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Response to: Correspondence on "ASAS-EULAR recommendations for the management of axial spondyloarthritis: 2022 update" by Ramiro et al
  1. Sofia Ramiro1,2,
  2. Elena Nikiphorou1,3,4,
  3. Alexandre Sepriano5,
  4. Augusta Ortolan6,7,
  5. Casper Webers8,9,
  6. Xenofon Baraliakos10,
  7. Robert BM Landewé2,11,
  8. Désirée van der Heijde1
  1. 1Rheumatology, Leiden University Medical Center, Leiden, The Netherlands
  2. 2Rheumatology, Zuyderland Medical Center, Heerlen, The Netherlands
  3. 3King's College Hospital, London, UK
  4. 4Centre for Rheumatic Diseases, King's College London, London, UK
  5. 5Leiden Universitair Medisch Centrum, Leiden, The Netherlands
  6. 6Department of Medicine DIMED, University of Padova, Rheumatology Unit, Padua, Italy
  7. 7Fondazione Policlinico Universitario Agostino Gemelli IRCSS, Roma, Italy
  8. 8Department of Internal Medicine, Division of Rheumatology, Maastricht University Medical Centre, Maastricht, The Netherlands
  9. 9Maastricht University, Maastricht, The Netherlands
  10. 10Rheumazentrum Ruhrgebiet, Ruhr University Bochum, Herne, Germany
  11. 11Rheumatology & Clinical Immunology, Amsterdam University Medical Center, Amsterdam, The Netherlands
  1. Correspondence to Dr Sofia Ramiro, Rheumatology, Leiden University Medical Center, Leiden, 2333 ZA, The Netherlands; sofiaramiro{at}

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We read with interest the letter by Braun1 pertaining to the 2022 update of the ASAS-EULAR recommendations for the management of axial spondyloarthritis (axSpA).2 Braun questions whether having non-steroidal anti-inflammatory drugs (NSAIDs) as the first mandatory pharmacological treatment is still appropriate. First, doubt is raised whether an insufficient response to NSAIDs, which is required in daily clinical practice and in clinical studies before the start of biological disease-modifying antirheumatic drugs (bDMARDs), is ever formally checked. Whether this is the case or not, we remain firmly of the opinion that this could not, at least without a proof against, be an argument used to delete this from our recommendations. This opinion is based on the well documented and extensive evidence on the efficacy of NSAIDs in axSpA, over long periods of time.

Furthermore, Braun indicates that tumour necrosis factor inhibitors (TNFi) reduce axial inflammation while NSAIDs do not.1 However, it is worth noting that NSAIDs have also shown to decrease axial inflammation to some extent: a decrease in signal intensity of bone marrow oedema of the sacroiliac joints was measured as an early response to 6 weeks of optimal NSAID therapy in patients newly presenting with axSpA.3 Nevertheless, we agree that this is an aspect of studies with NSAIDs that has been less frequently examined, as compared to TNFi and other bDMARDs.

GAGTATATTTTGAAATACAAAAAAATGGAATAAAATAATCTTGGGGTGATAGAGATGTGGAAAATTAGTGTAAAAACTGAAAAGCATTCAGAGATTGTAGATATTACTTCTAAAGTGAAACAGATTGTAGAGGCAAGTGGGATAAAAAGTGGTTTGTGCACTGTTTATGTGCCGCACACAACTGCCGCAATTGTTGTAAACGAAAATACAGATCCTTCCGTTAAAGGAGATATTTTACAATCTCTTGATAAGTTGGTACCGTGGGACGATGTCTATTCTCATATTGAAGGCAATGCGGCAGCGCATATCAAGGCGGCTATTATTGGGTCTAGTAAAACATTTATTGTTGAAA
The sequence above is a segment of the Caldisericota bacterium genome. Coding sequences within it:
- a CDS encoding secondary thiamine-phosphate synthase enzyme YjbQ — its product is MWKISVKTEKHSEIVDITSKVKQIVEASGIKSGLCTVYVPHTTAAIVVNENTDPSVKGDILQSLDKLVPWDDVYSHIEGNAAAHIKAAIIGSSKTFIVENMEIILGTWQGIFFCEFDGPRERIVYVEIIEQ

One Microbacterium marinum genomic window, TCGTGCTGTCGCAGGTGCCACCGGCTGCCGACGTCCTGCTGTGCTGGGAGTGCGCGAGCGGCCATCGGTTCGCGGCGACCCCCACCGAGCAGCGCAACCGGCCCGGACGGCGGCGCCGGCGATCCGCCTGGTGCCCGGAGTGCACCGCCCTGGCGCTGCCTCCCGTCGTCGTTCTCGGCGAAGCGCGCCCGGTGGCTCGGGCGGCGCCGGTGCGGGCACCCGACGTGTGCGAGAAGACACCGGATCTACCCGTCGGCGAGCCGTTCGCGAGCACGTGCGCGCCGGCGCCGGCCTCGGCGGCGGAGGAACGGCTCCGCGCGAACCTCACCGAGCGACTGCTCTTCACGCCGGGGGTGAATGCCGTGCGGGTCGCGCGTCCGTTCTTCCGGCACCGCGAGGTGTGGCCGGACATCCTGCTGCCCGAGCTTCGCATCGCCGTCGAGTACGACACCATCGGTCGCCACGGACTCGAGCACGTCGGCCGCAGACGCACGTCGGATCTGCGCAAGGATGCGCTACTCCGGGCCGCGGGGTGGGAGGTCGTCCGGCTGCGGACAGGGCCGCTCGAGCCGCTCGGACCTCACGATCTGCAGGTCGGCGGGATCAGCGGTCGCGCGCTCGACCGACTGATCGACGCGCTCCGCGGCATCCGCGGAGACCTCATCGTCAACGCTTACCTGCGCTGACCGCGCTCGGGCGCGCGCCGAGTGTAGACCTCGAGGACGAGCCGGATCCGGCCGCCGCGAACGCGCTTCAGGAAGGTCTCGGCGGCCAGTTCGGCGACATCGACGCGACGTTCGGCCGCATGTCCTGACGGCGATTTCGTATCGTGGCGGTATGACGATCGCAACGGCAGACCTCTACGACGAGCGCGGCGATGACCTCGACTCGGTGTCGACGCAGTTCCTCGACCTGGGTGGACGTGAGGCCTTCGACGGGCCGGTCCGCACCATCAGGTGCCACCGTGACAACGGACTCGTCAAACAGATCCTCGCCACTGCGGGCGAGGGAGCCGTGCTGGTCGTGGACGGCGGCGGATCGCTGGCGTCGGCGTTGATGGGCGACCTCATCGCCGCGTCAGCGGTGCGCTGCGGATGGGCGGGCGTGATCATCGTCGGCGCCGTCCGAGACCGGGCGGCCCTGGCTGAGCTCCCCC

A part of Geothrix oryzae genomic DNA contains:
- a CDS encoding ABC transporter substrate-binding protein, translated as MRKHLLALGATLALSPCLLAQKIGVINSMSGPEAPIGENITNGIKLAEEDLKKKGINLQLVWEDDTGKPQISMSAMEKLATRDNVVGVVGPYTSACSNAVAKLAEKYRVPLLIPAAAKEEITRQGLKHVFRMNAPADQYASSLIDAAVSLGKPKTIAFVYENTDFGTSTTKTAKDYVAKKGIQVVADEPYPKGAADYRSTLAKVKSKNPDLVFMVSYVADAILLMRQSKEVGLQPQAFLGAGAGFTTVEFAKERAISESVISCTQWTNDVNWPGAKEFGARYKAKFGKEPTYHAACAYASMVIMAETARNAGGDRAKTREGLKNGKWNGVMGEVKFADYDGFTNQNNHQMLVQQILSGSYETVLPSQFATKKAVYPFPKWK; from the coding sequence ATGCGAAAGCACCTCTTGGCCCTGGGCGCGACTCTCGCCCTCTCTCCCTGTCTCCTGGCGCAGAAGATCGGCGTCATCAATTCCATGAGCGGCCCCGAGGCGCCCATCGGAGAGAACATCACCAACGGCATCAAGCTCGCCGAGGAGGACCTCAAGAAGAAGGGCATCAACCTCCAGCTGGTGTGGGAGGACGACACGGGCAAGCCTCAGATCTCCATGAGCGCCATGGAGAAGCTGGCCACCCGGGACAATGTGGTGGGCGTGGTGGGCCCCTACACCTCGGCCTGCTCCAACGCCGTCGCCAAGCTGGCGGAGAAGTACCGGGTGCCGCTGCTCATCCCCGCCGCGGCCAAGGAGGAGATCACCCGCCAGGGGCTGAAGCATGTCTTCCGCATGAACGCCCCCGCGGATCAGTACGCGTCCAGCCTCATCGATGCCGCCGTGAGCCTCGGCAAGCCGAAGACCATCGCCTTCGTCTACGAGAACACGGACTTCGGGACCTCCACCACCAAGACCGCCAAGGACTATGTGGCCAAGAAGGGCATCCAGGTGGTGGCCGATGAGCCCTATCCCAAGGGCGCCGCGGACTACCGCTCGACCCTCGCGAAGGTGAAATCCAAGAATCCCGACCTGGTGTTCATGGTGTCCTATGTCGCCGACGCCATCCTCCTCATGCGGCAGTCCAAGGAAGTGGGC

Moreover, the question is raised around the time period (4 weeks) chosen for the treatment with NSAIDs necessary to observe clinical response. We accept that the evidence on this is very limited and arguably, a 4-week trial duration is indeed arbitrary. However, there was clear consensus to recommend an NSAID trial first, which also allows time to consider patients with axSpA who truly need to progress to bDMARDs, versus those who do not.1 4 This strategy has indeed proven to be successful since, as also acknowledged by Braun, an important proportion of patients reach very good clinical outcomes while only on NSAIDs.5 For example, in newly diagnosed patients in the TICOSPA trial, whereby there was indeed a 4-week visit to check efficacy, 44% of the patients in one arm and 63% in the other arm did not start a bDMARD within the first year of treatment.6 This suggests that bDMARDs are not necessarily needed for every single patient with axSpA. It should also be noted that 4 weeks is not a very long period in comparison to the 3-month minimum window used for conventional synthetic DMARDs in rheumatoid arthritis.7